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THERE was a man named Bödvar; he was the son of Vikingakari, and the brother of Sigurd the father of Vigfuss, whose daughter was Astrida, the mother of Erik father of another Astrida, the mother of Olaf, the son of Tryggvi. Vikingakari was the son of Eymund the pirate,  1 the son of Thorir. Bödvar was the father of Oluf the mother of Gizor the white. When Eyiolf and his wife Astrida got out to Iceland, Ingiald was dead, and Eyiolf succeeded to his property and his office as priest. Ingiald had a daughter named Ulfeida, who was married to Narvi of Hrisey. Four children of Eyiolf and Astrida are mentioned, of whom Thorstein was the eldest, but his share of the inheritance was paid him when he married, and he dwelt on Eyjafirth as long as he lived, and has little to do with our story. The second was Vigfuss, who married Halfrida, the daughter of Thorkel the tall from Myvain. Glum was the youngest of their sons, and the daughter was named Helga. She was wedded to Steingrim of Sigluvik, and their son was Thorvald Tafalld, who comes up afterwards in this story. Vigfuss, however, died very soon after his marriage, leaving one child, who survived him a short time only, and thus it came to pass that all his property vested half in Halfrida and half in Glum and Astrida, for Eyiolf was dead before this happened. Then Thorkel the tall moved his establishment to Thverà, and Sigmund his son with him. The latter was a man of much importance, an looked forward to becoming chief of the district, if he made a good match, and got the support of good kinsmen.
        Thorir was the name of a man who lived at Espihole, the son of Hamund of the dark-skin, and of Ingunna, the daughter of Helgi the thin. He had married Thordis, the daughter of Kadal, and their children were Thorarin and Thorvald the crooked, who lived at Grund on the Eyjafirth, Thorgrim, who lived at Mödrufell, Ingunna, the wife of Thord the priest of Frey, and Vigdis, who married Sigmund.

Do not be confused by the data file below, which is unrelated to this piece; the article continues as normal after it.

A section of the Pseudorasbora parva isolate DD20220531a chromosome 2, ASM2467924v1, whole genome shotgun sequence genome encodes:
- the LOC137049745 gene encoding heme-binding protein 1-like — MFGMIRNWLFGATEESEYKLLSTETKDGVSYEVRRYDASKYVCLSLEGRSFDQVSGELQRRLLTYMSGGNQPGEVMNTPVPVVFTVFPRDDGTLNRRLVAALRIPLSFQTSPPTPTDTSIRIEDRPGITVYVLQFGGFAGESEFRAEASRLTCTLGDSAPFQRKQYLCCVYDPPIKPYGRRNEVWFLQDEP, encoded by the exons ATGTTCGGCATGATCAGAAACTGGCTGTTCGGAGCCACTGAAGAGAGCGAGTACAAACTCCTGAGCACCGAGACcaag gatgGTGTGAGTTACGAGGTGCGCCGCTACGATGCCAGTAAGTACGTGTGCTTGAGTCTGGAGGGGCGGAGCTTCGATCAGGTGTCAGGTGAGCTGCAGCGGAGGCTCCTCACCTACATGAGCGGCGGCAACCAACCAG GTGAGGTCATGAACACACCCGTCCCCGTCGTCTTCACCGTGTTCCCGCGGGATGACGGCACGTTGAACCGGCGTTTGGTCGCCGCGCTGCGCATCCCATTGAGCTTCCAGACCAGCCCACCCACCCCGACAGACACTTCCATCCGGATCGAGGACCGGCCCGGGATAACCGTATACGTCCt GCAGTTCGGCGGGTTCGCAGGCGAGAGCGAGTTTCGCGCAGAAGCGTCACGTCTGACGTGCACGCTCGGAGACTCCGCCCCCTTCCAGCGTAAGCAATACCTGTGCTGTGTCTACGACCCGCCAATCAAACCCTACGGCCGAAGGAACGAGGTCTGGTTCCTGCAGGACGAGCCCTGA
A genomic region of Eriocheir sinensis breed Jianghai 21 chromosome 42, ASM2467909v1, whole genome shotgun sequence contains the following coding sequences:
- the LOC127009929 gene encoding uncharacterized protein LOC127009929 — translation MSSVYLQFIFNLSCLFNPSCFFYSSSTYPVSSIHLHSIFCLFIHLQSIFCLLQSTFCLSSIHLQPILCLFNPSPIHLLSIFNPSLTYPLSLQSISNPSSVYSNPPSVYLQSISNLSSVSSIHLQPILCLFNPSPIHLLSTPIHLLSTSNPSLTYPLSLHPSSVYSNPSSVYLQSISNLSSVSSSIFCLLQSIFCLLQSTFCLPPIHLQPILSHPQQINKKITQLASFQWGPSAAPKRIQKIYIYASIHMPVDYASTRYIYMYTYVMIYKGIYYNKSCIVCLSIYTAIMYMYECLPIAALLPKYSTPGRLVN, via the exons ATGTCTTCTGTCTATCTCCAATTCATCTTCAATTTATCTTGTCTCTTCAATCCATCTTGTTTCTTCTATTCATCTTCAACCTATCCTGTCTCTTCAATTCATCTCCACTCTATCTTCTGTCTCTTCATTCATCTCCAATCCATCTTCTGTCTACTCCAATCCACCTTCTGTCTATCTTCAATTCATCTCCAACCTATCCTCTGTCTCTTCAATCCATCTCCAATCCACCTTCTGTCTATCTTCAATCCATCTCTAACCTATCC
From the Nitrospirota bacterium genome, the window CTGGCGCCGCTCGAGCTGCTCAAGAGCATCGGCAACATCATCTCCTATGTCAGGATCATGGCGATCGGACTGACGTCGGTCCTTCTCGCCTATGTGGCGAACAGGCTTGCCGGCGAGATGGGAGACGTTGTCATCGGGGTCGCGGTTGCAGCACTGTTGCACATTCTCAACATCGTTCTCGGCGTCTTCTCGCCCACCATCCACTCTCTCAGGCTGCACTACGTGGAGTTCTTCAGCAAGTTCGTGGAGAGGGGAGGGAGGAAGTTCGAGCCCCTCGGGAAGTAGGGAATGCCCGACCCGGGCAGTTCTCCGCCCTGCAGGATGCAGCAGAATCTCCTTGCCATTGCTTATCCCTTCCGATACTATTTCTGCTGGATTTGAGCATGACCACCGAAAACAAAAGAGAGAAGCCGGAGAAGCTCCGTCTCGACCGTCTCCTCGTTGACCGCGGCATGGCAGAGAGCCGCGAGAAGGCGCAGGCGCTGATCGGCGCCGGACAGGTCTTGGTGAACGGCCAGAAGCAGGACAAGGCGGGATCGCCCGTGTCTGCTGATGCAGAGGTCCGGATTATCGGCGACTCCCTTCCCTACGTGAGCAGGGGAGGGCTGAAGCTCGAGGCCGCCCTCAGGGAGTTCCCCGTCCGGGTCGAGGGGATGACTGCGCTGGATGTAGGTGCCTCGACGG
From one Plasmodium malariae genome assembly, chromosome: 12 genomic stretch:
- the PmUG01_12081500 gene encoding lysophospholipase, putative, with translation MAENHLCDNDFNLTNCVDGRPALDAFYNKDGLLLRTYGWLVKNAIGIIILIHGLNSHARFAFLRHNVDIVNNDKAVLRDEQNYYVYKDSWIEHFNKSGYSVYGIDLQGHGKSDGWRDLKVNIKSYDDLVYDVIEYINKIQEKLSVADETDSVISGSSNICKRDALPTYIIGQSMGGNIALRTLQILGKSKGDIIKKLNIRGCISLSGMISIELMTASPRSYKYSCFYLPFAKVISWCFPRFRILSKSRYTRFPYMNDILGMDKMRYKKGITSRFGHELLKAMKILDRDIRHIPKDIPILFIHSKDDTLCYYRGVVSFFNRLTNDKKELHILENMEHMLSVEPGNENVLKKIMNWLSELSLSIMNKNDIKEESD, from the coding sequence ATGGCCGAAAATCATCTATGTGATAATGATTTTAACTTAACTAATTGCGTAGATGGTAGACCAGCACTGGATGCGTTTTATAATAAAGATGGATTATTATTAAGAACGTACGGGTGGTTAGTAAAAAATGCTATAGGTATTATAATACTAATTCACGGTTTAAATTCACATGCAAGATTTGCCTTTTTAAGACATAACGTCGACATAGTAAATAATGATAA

Now Thorkel and Sigmund took to disturbing the property of Astrida,  2 and they divided the land in half, but Glum and his mother got that part which had no house on it. So they made their dwelling at Borgarhole, but Glum took very little trouble about household matters, and seemed to be somewhat slow in coming to his full faculties. He was for the most part silent and undemonstrative, tall, of a dark complexion,  3 with straight white hair; a powerful man, who seemed rather awkward and shy, and never went to the places where men met together.
        The temple of Frey was on the south of the river at Hripkelstad. Thorarin, of Espihole, was a prudent and popular man, but his brother Thorvald the crooked was a bully and hard to deal with. Sigmund thought he should be a great man if he could ally himself to the people at Espihole. In the meantime the property of Glum and Astrida was getting less every day, and their condition became uncomfortable, for Sigmund and Thorkel thwarted them, so that in everything they got less than their share. Then Glum says to his mother that he will go abroad, "for I see clearly I shall never get on here, but it may be I shall meet with more luck by means of the reputation of my kindred: I do not like to bear the encroachments of Sigmund, for whom as yet I am no match. However, do not you let go your hold on the land, through your position may be a difficult one." Glum at that time, when he desired to go abroad, was fifteen years of age.



1 The second name of Eymund, which I have translated "Pirate," may mean "the spoiler of ships," or the "spoiler of acres," according s it is written "Askaspillir," or Akraspillir." Myvatn, mentiond shortly afterwards, signifies "midge-water," or "gnat water."

2 Thorkel and his son claimed, of course, as representing the interest of Halfrida, the widow of Vigfuss, Glum’s brother. The other half of Vigfuss’s property, after the death of himself and his child, returned to his mother and brother.

3 The Icelandic word is "Skolbrunn," and its meaning is uncertain. If, as has been supposed, it had to do with the brow, it would probably be written "Skolbrynn." The senses given in the text is that suggested by my friend Mr. Vigfusson, the editor of the Eyrbyggia Saga (Leipzig, 1864.)

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